To encourage students to reflect on their own online identities, as well as the ways in which they shift their self-presentations based on their perceptions of audience and genre.
Perhaps more so than any other piece of writing, and even more so than my students' facebook pages, the self-summaries presented in online dating profiles are fundamentally arguments of ethos.
You'll then play match-maker, deciding amongst four candidates who would make the best match with your bachelor or bachelorette.
To encourage students to think about audience, you might give them different audiences for which to compose these summaries. The site requires that you create an account in order to search for users, but the account is free, requiring nothing more than an email address.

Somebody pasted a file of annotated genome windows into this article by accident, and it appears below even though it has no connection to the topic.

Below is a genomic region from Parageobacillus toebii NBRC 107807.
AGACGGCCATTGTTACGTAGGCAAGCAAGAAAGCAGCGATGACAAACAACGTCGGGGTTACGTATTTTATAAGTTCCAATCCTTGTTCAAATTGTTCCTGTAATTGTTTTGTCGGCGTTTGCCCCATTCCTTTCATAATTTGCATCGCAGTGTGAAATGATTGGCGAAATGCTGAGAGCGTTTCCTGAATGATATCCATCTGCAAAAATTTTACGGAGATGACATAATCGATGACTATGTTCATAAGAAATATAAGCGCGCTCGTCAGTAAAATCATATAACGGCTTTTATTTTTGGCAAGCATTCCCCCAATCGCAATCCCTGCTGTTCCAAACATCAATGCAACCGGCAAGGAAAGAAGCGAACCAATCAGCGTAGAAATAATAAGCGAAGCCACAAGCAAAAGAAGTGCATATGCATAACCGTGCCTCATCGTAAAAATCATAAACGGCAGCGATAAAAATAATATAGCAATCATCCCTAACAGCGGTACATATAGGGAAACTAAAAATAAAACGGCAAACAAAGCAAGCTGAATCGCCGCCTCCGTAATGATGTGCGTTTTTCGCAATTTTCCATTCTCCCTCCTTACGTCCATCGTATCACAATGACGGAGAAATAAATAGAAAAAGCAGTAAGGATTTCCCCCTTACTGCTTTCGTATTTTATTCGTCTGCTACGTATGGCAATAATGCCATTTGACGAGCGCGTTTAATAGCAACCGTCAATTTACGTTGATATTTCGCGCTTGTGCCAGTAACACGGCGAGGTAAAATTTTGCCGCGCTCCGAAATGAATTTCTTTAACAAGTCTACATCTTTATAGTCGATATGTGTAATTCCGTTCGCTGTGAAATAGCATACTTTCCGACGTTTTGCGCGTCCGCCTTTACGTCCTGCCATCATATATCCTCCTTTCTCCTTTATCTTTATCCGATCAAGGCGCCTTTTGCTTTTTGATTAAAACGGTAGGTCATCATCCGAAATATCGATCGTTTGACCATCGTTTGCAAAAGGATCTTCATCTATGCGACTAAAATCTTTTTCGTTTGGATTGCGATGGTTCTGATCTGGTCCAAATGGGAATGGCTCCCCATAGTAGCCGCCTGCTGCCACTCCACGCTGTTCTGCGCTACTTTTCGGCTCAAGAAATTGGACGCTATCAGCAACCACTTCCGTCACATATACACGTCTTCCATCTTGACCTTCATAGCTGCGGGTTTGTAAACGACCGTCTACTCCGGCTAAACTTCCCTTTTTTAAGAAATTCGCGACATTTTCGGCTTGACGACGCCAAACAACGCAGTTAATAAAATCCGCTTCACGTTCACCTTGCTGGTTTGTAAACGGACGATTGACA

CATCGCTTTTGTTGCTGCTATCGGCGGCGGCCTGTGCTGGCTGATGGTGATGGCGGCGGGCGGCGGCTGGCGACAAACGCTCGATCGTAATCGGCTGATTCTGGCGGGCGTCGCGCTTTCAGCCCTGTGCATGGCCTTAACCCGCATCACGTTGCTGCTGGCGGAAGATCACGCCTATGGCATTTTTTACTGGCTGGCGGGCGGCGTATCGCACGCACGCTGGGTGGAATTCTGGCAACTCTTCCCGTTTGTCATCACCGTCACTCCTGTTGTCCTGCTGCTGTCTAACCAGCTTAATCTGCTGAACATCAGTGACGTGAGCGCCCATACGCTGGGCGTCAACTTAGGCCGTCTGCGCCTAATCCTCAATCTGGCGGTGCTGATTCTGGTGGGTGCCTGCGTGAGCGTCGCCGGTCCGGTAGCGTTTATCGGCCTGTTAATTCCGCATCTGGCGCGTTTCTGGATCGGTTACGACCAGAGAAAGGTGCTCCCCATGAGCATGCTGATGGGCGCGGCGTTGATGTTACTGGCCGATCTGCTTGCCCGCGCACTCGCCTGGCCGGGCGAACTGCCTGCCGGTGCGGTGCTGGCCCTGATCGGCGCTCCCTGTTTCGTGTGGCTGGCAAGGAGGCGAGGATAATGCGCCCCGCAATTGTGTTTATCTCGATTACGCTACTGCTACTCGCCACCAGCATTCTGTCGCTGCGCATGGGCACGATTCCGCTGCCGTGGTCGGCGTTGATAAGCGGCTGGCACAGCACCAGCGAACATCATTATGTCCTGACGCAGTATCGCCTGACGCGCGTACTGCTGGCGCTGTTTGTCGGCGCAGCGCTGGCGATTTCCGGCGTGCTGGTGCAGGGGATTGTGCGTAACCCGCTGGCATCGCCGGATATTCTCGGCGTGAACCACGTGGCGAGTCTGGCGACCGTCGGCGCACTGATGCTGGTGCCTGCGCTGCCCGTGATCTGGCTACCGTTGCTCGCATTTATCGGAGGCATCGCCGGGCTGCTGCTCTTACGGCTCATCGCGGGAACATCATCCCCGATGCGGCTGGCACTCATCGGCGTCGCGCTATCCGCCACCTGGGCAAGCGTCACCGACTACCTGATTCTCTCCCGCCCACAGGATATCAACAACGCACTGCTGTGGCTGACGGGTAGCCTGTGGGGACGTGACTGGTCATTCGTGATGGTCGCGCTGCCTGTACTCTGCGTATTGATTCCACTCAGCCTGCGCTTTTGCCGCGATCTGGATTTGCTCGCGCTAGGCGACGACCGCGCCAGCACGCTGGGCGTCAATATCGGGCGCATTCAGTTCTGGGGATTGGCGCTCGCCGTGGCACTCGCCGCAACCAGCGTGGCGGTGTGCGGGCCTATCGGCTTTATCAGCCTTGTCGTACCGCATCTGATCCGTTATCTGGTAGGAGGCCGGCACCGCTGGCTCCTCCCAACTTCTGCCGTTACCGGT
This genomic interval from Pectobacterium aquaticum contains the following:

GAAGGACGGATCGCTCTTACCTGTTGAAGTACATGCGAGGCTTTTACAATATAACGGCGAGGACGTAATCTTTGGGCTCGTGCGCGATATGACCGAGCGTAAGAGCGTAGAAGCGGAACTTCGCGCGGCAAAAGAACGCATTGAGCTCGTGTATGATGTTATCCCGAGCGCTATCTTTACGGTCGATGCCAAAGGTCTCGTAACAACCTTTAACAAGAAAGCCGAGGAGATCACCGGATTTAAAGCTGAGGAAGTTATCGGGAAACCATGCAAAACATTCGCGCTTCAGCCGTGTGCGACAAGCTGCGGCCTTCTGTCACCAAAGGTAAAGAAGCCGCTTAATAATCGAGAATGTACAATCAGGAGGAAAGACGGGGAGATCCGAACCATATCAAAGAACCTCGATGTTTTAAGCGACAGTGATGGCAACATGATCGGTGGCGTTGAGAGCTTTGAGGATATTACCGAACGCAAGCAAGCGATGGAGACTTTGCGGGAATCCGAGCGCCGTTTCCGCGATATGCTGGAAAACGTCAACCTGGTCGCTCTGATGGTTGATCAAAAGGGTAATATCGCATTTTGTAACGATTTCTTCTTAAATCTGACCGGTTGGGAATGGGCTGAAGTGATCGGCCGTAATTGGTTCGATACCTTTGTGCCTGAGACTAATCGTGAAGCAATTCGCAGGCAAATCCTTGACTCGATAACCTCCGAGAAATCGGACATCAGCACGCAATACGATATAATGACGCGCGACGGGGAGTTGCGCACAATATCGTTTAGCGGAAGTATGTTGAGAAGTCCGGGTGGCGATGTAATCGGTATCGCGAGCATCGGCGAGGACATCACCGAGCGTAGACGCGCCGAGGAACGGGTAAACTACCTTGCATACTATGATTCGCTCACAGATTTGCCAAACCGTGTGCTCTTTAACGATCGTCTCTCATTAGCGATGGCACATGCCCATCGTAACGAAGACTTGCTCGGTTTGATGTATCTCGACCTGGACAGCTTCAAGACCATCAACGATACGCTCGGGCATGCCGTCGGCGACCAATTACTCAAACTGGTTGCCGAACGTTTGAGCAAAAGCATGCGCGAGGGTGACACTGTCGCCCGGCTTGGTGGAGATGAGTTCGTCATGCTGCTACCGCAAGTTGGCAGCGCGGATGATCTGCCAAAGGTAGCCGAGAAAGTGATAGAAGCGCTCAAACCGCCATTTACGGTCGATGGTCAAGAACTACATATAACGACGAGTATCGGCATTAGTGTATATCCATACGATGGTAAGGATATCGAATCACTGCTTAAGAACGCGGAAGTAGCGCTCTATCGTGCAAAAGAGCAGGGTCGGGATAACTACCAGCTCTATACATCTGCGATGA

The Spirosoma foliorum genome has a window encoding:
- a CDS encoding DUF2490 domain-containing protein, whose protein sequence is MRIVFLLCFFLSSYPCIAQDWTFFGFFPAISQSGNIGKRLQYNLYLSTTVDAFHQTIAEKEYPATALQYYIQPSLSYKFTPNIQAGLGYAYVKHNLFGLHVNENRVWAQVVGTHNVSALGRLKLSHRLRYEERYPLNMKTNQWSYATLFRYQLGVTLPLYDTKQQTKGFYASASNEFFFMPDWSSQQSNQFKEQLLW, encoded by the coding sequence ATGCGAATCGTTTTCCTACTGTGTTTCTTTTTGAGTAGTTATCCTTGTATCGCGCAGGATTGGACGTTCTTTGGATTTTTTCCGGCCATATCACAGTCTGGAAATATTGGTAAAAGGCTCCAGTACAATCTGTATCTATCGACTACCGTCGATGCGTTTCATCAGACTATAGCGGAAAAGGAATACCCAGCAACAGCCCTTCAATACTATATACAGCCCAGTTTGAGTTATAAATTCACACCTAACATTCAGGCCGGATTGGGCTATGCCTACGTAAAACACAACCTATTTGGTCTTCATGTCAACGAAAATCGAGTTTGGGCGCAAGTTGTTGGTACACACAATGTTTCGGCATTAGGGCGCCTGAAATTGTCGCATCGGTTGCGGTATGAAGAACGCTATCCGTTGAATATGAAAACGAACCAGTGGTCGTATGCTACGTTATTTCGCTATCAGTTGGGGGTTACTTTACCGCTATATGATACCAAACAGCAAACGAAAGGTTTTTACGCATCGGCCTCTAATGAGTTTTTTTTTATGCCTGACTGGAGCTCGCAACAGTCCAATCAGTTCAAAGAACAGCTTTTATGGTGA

For example, how would they summaraize themselves on a job application versus a student-body election? So, if you would prefer to find example profiles on your own, you'll need to open an account.
Should you seek out sample profiles to excerpt, here are my suggestions: There is, perhaps, no clearer instance of an argument based on character than online dating profiles.
Each person's profile essentially makes the argument that "you should date me because of who I am." On the free online dating site Ok Cupid, users are asked to write a "self-summary" which is the first thing people see when visiting their profile.